It’s the time of year when I list my top posts of 2009. When I first started doing this top-posts-of-the-year thing, I felt obligated to actually give you the real version of what was most popular. Now I don’t feel so obligated.

If you’re wondering, some of the posts that brought in more than 400 comments are:

But whatever. I feel like I’ve been talking about those posts all year. What about some other posts? One’s that are so well researched and I love what I learned from writing them:

Here are some firsts for me during the past year:

Here are two topics that have been in my head for years. And I finally figured out how to address them in my blog.

A big deal for me this year is that I started a few story lines that pop up repeatedly, and I sort of like it. If nothing else, it makes career advice more interesting.

A good story line is that I brought my company from almost bankrupt, to funded, stable, and growing, and while I was doing that, my kids were basically okay, and I was able to keep giving career advice, even if I got a little impatient at times.

A not-as-chirpy story line is the one about the farmer: Back from a breakup, engaged, ensuing mess, and breakup. All in one year.

I want to say something upbeat about 2010. You know, start on a good note. But it seems so artificial. I don’t think we need to magically be in a great place at the end of a year. Or magically know our goals to start off a new year. I think, sometimes, that it’s already magical that every day we wake up with the strong belief that we can make things better.

24 replies
  1. Mark Dykeman
    Mark Dykeman says:

    It’s tempting to look to the number “1” as a motivation to start fresh and get things in order. That’s fine if it works for you. Real life doesn’t usually work like that. I imagine taking these day by day can be even more powerful, just trying to get a little bit better each day.

    Best wishes for 2010.

  2. Karen
    Karen says:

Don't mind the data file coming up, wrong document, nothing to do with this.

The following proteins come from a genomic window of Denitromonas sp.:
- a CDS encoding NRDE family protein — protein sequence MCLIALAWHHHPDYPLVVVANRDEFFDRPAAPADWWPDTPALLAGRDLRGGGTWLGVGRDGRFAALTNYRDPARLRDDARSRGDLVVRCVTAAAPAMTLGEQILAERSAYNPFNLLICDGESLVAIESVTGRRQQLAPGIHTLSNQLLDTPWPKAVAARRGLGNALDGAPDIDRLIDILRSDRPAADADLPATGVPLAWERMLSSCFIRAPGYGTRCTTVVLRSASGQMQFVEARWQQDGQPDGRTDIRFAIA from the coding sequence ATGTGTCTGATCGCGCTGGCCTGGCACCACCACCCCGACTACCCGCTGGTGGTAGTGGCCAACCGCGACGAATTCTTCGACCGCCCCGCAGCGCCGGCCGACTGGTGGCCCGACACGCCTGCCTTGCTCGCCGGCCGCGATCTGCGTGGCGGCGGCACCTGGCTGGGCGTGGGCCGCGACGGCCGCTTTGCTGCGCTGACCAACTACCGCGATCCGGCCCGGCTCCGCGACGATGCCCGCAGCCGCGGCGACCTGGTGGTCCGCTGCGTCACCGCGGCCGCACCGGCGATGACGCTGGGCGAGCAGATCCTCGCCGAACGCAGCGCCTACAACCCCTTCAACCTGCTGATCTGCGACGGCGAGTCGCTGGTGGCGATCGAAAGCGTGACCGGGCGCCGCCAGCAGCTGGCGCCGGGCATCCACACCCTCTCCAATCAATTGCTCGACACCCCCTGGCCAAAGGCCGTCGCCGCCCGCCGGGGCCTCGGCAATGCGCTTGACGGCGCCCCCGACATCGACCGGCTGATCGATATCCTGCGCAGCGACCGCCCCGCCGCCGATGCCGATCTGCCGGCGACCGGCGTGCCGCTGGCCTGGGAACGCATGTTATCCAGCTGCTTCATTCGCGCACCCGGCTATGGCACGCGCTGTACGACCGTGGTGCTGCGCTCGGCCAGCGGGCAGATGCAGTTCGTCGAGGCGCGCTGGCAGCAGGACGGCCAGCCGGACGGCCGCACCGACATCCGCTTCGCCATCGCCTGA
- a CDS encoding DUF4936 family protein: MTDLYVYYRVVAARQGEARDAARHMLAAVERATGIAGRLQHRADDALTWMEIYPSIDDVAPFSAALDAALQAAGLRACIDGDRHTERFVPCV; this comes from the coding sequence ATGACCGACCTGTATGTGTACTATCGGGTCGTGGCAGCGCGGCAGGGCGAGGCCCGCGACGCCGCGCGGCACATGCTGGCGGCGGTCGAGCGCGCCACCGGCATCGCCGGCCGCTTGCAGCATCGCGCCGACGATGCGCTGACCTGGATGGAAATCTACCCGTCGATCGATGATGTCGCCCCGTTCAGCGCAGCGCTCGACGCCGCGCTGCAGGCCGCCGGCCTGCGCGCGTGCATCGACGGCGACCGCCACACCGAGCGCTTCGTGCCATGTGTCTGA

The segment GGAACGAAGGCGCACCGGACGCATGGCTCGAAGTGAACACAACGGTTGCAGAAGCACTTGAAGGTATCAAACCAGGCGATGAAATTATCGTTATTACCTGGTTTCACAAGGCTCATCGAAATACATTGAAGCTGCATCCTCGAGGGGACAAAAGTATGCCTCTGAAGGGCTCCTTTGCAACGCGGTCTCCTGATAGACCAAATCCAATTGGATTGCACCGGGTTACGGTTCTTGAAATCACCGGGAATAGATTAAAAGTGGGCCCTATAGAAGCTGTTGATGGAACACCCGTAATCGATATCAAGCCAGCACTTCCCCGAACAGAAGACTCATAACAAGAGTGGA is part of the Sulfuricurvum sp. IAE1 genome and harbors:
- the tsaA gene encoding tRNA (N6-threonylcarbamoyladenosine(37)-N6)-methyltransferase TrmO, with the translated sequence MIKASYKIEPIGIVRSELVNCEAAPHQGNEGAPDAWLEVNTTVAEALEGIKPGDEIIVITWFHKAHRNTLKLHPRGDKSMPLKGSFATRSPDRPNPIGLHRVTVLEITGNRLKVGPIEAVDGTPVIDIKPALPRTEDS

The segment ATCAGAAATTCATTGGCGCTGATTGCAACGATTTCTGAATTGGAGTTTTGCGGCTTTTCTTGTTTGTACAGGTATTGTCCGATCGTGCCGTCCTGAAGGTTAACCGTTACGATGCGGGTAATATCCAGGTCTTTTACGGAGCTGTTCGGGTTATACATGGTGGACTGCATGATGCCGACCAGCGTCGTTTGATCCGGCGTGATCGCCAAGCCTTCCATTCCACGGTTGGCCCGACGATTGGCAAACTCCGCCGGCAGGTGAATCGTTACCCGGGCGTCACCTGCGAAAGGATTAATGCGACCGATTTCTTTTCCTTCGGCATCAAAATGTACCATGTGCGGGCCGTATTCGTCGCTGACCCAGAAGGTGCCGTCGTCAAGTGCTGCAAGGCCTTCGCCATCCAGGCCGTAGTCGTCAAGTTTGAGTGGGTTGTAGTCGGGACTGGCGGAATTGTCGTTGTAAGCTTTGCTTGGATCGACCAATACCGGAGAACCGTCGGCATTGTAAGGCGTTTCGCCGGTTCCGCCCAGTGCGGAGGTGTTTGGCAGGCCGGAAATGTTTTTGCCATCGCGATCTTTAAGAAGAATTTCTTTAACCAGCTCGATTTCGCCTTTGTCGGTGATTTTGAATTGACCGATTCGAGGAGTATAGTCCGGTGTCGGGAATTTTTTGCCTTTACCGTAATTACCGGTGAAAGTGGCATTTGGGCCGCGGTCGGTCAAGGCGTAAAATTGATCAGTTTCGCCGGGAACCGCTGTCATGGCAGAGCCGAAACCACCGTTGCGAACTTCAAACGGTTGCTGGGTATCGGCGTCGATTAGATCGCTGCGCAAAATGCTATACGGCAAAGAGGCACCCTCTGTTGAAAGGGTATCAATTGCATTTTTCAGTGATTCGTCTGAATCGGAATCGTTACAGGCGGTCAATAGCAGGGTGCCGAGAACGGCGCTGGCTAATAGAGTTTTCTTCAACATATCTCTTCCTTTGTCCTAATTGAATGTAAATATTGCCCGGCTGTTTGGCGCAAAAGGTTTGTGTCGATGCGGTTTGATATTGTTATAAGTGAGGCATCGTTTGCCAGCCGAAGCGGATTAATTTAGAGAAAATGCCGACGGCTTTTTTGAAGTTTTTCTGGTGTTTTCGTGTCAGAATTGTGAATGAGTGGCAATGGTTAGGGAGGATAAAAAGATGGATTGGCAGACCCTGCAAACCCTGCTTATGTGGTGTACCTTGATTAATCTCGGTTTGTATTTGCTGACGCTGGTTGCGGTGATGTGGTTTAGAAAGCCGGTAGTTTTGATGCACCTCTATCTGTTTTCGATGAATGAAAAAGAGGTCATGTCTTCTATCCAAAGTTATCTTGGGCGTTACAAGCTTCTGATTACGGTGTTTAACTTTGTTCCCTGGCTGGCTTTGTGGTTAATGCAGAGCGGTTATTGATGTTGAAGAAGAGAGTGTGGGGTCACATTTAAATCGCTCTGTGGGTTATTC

I’ve only just discovered your blog this year, and although I am a frequesnt reader without commenting, I just wanted to say thank you for your awesome writing this year.

    You’re an inspiration with the brilliant rawness in your words as a blogger, business person, and woman in general. So, thank you.

    Karen

  3. Sosympl
    Sosympl says:

    Come on… buck up. This post was almost as sad as the breakup post. I’m not looking for 10 perky ways to improve my life in 2010 or 5 tips for keeping New Year’s resolutions… but you can do better than this. I’ve been in and back out of a 10 year relationship TWICE this year, changed jobs …again, had an 8 week case of labyrinthitis (inner ear thing) and my father stopped talking to me in February 2009. So basically it was a painful, humiliating, and eye opening year. I learned a LOT. And I’ve bounced back… again. Pretty well rounded year, I’d say.

    There must be a glint of good advice left in Penelope Trunk… please try. Write about how to be true to yourself, when stuck working in a rigid corporate structure. Encourage us again to start our own blogs because I’m sooooo close, but just haven’t found my niche. Write about how it’s never too late to start over. Never.

    • Penelope Trunk
      Penelope Trunk says:

      Guess what? This post *is* about how to be true to yourself. That’s what the last paragraph is about.

      So you got everything you wanted from me in this post today. You must be my happiest customer :)

      Penelope

  4. Tzipporah
    Tzipporah says:

    I so love the registering your car post. Funniest thing I’ve read in a long time. (Not to make light of another person’s problems, but really, you’re good at making difficult stuff funny.)

  5. Marsha Keeffer
    Marsha Keeffer says:

    What I’ve liked best about your blog in 2009? You keep doing the footwork, one step in front of another – no matter what. Best of everything to you, your boys and the BC team in 2010…

    Warm regards,
    Marsha

  6. Jill
    Jill says:

    I’m a teacher and I have had a few students with Asperger’s, so your posts have been very enlightening. They have really helped me to be more open minded an accommodating. I also love the New York posts, because I am a New Yorker and it helps me justify why I am always running out of money. It really is that expensive!

  7. Tanya
    Tanya says:

    I love the last paragraph of your post! It’s very authentic, and I’m sure it makes alot of us feel more relaxed about our own goals and ‘resolutions’.
    I also loved the alcohol & hugs post. I missed that because I started following your blog after it. I’m glad you brought it up!

  8. neko
    neko says:

    PT: Appropos of absolutely nothing ….

    As a ’83 New Trier grad, did you happen to know Seiji Oyasu ?